For a few years Arenas was able to smuggle his manuscripts out of Cuba for publication in France. But in the 1970s he was prosecuted on trumped-up charges of paedophilia and incarcerated. Taking advantage of a government attempt to purge the population of gays and criminals, Arenas acquired an exit visa in the early 1980s and headed to New York to taste sexual freedom.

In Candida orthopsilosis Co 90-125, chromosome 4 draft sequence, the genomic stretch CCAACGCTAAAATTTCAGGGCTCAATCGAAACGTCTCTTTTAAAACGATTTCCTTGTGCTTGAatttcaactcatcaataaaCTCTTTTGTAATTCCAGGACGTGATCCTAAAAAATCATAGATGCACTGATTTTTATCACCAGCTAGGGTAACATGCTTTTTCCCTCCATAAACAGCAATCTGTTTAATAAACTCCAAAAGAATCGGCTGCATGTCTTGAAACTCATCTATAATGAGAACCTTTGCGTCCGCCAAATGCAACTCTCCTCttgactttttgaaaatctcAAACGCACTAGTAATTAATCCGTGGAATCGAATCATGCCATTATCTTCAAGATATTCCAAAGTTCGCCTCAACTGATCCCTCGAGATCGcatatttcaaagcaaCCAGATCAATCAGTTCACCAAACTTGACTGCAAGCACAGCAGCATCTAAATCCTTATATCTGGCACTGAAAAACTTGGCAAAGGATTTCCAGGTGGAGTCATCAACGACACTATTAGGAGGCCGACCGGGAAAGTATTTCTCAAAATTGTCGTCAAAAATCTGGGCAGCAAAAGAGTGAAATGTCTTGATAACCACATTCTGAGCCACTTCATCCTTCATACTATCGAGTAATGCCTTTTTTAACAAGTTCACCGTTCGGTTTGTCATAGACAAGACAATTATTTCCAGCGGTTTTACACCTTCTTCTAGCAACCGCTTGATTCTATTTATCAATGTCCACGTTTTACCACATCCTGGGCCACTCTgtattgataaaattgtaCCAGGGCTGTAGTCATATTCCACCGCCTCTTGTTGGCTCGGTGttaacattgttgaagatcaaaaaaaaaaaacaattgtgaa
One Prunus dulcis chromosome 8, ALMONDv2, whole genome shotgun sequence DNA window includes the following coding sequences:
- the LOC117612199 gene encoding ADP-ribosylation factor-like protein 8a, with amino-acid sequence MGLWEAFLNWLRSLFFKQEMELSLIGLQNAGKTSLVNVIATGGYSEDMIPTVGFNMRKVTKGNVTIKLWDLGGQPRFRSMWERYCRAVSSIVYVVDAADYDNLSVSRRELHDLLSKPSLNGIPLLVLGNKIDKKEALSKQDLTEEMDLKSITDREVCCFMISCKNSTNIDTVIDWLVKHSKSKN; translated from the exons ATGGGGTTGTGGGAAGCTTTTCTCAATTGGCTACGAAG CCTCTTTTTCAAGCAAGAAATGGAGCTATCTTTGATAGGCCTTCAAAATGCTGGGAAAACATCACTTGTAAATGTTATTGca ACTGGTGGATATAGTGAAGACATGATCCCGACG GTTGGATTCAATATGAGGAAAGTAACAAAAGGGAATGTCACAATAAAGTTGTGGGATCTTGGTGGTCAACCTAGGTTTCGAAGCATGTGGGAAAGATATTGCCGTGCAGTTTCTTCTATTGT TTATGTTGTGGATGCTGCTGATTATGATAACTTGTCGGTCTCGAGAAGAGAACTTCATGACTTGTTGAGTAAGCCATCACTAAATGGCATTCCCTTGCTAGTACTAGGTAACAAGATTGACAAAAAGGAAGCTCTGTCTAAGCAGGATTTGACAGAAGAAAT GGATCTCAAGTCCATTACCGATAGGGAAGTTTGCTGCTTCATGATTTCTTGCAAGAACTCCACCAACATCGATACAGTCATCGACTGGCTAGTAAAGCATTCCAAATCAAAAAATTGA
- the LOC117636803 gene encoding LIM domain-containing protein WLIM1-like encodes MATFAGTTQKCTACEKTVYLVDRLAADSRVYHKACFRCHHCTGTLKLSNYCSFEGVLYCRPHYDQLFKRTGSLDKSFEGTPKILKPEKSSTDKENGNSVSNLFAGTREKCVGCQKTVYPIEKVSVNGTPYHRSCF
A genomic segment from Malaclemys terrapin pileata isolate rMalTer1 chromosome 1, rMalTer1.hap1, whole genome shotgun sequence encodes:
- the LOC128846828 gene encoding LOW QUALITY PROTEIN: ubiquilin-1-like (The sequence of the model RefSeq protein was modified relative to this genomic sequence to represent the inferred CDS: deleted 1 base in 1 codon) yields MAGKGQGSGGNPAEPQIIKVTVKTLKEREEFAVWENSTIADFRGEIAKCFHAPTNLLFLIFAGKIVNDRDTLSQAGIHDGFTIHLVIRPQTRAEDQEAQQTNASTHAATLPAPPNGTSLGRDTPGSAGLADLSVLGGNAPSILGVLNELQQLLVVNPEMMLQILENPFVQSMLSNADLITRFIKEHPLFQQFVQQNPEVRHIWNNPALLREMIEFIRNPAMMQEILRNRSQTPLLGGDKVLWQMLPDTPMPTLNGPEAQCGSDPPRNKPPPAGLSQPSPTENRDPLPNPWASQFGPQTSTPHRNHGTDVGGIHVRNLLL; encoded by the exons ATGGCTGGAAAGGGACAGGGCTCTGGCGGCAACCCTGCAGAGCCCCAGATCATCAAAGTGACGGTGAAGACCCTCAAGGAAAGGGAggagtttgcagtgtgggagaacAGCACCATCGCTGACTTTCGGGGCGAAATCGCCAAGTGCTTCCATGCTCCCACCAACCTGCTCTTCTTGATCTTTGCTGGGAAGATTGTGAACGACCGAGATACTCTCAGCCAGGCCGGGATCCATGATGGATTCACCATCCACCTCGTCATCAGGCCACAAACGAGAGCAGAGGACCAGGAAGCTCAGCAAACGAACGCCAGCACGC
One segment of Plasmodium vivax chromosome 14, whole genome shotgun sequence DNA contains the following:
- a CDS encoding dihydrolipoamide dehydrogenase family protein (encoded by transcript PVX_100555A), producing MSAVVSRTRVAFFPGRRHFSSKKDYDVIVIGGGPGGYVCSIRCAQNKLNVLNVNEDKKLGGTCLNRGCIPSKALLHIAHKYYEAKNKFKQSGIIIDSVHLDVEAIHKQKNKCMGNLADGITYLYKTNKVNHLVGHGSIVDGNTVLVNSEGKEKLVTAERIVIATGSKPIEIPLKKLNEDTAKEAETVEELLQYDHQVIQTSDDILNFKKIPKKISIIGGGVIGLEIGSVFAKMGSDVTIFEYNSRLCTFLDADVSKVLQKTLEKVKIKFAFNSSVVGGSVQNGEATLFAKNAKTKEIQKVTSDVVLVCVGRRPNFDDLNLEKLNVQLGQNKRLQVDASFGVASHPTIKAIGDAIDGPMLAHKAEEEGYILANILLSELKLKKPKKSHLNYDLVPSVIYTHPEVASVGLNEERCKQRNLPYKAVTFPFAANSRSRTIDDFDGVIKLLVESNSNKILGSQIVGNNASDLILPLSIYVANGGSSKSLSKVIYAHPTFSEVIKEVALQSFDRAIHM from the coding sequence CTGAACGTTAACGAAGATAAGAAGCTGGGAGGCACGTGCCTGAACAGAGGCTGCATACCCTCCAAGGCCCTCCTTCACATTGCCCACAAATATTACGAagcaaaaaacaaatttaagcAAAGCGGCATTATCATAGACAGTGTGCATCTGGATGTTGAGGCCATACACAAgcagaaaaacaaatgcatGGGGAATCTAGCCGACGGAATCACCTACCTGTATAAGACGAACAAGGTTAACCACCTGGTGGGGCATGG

Arenas’s final decade is condensed into a few symbolic images. The first euphoric image of New York has Arenas riding through the city in the back of a convertible with a carload of friends revelling in the falling snow. But this taste of freedom is short-lived. New York isn’t exactly paradise for immigrants. He becomes sick with an HIV-related illness almost as soon as he arrives and then is callously sent home from hospital because he doesn’t have health insurance; the final cynical irony comes when he finds his end at the bottom of a plastic I Love NY bag. As Arenas puts it, the difference between the capitalist and communist systems is that in the capitalist system you can scream.